Then there is this account in the New Yorker magazine, of a mother from Honduras who was separated from her five-year-old son six weeks ago. They still haven't seen each other, and she's frantic she'll be deported without him: "On the afternoon of their second day in detention, two male agents entered the cell. 'They didn't say anything,' Rivera told me. 'They just walked over and grabbed Jairo. It felt like my son was stuck to me. He clung to me, cried and screamed. They had to pull him away.' She pleaded with the agents to tell her what was going on. The other women in the cell were too stunned to speak, Rivera told me. In the next few hours, the agents started taking other children, too."
The contradictory and confusing explanations offered by officials overseeing the entire child-separation horror are also designed to suggest that no one is responsible for the outrage. That helps communicate that the events are somehow blips, exceptions, not part of any larger goal. The President has been the master of the double talk going on, seeming to change his tune by the day and hour.
At several points he has blamed Democrats for somehow having "signed" something that has forced his hand, making the family separations mandatory. Except there is nothing except the policy of his own attorney general, which Trump presumably approved. Then on Monday the White House, in a press release, followed yet another path: "The harshest family separation policy is that too many Americans have been permanently separated from loved ones because of crime spilling across our border." The statement then referred to examples of American citizens who have been victimized by crime from migrants.
The larger message inherent in the immigration tyranny is that it could be more widely applied to American citizens regarded as enemies--journalists, university professors, opposition politicians"..the list is endless. That larger message becomes clearer by the day in the refusal of the administration to back down in the face of widespread domestic criticism and even international condemnation. Certainly putting law enforcement people through the repeated heartbreaking exercise of breaking up families and imprisoning children will serve to harden them for the real work that could be coming up before long.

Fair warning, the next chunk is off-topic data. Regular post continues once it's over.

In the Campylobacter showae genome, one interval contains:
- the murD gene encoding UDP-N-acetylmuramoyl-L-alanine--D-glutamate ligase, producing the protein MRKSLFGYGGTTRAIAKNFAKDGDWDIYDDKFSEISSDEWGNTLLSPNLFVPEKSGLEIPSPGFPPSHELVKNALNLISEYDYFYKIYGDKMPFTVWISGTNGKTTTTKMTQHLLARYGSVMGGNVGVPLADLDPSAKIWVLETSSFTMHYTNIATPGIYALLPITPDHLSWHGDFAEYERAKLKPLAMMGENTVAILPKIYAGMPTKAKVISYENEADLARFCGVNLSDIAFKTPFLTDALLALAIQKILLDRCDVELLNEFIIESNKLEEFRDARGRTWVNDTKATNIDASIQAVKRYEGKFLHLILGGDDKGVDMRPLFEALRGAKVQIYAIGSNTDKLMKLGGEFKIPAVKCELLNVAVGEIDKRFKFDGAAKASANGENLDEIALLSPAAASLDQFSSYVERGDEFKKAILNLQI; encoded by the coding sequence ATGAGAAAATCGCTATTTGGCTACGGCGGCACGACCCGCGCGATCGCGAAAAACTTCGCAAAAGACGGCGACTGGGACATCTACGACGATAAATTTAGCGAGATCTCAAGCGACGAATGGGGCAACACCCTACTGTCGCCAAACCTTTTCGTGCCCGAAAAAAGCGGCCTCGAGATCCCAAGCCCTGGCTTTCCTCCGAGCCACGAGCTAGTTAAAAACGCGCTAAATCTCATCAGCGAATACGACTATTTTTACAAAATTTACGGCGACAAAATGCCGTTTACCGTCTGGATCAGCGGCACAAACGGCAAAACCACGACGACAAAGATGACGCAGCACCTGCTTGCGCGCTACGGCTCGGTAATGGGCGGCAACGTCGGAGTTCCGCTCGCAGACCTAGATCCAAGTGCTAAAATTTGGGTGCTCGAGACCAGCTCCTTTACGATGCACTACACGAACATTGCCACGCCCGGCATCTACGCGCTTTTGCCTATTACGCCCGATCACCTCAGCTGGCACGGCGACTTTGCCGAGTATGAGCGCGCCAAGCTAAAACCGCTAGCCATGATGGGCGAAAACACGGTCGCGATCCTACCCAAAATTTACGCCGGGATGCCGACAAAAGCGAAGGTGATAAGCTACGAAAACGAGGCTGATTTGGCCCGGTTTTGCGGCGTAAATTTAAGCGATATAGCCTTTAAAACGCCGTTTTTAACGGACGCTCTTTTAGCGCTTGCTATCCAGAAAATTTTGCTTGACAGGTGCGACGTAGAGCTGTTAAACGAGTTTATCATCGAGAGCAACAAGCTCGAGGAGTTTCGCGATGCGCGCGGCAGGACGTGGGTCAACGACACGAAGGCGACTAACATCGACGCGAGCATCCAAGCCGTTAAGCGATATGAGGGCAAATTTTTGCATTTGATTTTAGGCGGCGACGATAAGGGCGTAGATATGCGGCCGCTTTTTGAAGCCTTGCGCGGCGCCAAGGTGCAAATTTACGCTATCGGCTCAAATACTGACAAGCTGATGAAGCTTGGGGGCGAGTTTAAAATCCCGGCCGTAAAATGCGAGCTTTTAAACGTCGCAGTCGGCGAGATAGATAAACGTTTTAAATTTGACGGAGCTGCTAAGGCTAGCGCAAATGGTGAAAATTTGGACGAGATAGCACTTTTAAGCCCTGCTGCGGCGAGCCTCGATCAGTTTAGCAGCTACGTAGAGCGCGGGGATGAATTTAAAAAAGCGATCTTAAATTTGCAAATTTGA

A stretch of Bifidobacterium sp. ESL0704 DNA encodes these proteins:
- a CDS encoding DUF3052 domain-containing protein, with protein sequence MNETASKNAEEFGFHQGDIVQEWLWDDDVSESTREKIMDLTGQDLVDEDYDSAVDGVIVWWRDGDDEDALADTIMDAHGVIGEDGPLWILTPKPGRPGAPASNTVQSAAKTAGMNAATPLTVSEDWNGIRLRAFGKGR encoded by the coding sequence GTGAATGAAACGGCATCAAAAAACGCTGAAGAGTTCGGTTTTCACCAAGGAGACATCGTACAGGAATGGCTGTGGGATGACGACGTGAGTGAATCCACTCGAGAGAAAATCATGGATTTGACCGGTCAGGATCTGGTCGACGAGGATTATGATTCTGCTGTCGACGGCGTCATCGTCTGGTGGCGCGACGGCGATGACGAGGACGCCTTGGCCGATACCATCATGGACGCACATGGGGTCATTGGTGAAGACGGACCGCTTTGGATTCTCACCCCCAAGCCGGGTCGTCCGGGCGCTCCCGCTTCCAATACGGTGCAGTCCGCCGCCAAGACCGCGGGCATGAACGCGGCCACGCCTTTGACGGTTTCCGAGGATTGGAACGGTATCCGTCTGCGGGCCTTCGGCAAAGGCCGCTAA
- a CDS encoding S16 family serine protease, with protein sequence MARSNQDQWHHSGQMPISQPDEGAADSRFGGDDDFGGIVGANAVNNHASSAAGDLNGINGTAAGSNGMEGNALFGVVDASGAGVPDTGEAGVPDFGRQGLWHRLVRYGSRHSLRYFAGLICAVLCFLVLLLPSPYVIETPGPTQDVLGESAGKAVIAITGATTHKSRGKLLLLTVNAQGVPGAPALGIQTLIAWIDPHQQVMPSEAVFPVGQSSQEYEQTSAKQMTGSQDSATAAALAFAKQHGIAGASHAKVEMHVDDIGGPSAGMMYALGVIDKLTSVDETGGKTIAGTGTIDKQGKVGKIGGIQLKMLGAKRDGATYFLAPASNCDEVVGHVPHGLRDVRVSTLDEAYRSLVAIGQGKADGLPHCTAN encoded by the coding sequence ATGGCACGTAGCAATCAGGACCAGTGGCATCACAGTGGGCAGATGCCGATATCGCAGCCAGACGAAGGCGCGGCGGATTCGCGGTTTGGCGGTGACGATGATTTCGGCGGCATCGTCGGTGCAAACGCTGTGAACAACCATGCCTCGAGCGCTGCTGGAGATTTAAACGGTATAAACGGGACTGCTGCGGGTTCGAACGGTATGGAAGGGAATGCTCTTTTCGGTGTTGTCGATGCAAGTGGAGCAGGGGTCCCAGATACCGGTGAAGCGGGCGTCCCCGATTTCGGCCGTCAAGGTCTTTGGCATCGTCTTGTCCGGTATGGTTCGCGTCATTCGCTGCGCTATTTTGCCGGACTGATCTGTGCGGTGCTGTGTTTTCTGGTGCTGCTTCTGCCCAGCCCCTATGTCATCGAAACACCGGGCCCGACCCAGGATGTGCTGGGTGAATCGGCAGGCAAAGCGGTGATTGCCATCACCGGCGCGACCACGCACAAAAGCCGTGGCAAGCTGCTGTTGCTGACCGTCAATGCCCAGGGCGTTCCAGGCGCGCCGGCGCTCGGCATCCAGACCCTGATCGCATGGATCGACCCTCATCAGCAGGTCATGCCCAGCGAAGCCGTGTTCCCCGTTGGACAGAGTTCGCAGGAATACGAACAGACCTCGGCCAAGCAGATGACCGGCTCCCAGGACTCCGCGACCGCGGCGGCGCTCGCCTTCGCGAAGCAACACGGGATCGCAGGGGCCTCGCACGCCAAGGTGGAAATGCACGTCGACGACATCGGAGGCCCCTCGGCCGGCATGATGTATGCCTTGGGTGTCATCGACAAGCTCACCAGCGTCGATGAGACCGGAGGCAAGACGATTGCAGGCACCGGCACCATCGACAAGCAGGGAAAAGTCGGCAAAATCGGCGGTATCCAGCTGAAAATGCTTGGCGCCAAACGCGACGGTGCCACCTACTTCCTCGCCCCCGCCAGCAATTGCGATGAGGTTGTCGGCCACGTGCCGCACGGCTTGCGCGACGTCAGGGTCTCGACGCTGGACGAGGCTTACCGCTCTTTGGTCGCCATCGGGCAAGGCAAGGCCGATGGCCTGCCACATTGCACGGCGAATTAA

Is there anything the majority horrified by the forcible separation of families at the border can do to counter the tyranny? One obvious remedy would be for two-thirds of the U.S. House and Senate to pass legislation prohibiting the practice. Such a majority would override a Presidential veto. Another action has already begun by governors-- at least five have committed to not sending National Guard troops from their states to the U.S.-Mexican border. Trump in April said he planned to deploy 2,000-4,000 National Guard troops at the border.
Then there is the upcoming mid-term election in November. The stakes will be very high. Tyrannical rule, once launched, isn't easily repulsed.